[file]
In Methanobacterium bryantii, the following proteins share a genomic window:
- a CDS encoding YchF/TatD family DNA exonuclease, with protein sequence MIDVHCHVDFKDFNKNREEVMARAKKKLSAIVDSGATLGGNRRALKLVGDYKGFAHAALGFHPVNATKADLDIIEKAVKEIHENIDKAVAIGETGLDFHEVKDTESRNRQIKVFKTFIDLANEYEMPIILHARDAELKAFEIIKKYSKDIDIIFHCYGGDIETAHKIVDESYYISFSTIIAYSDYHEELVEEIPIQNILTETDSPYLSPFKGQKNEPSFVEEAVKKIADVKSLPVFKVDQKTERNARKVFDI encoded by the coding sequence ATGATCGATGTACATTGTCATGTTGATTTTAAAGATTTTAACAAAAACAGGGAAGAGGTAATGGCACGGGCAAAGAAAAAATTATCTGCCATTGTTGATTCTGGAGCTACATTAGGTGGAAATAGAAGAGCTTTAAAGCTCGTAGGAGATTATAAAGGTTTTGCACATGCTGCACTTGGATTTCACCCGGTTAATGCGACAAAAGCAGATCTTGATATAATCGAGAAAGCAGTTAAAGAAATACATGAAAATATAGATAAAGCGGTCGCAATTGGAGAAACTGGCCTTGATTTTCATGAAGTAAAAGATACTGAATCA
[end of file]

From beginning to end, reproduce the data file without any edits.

In Methanobacterium bryantii, the following proteins share a genomic window:
- a CDS encoding YchF/TatD family DNA exonuclease, with protein sequence MIDVHCHVDFKDFNKNREEVMARAKKKLSAIVDSGATLGGNRRALKLVGDYKGFAHAALGFHPVNATKADLDIIEKAVKEIHENIDKAVAIGETGLDFHEVKDTESRNRQIKVFKTFIDLANEYEMPIILHARDAELKAFEIIKKYSKDIDIIFHCYGGDIETAHKIVDESYYISFSTIIAYSDYHEELVEEIPIQNILTETDSPYLSPFKGQKNEPSFVEEAVKKIADVKSLPVFKVDQKTERNARKVFDI encoded by the coding sequence ATGATCGATGTACATTGTCATGTTGATTTTAAAGATTTTAACAAAAACAGGGAAGAGGTAATGGCACGGGCAAAGAAAAAATTATCTGCCATTGTTGATTCTGGAGCTACATTAGGTGGAAATAGAAGAGCTTTAAAGCTCGTAGGAGATTATAAAGGTTTTGCACATGCTGCACTTGGATTTCACCCGGTTAATGCGACAAAAGCAGATCTTGATATAATCGAGAAAGCAGTTAAAGAAATACATGAAAATATAGATAAAGCGGTCGCAATTGGAGAAACTGGCCTTGATTTTCATGAAGTAAAAGATACTGAATCA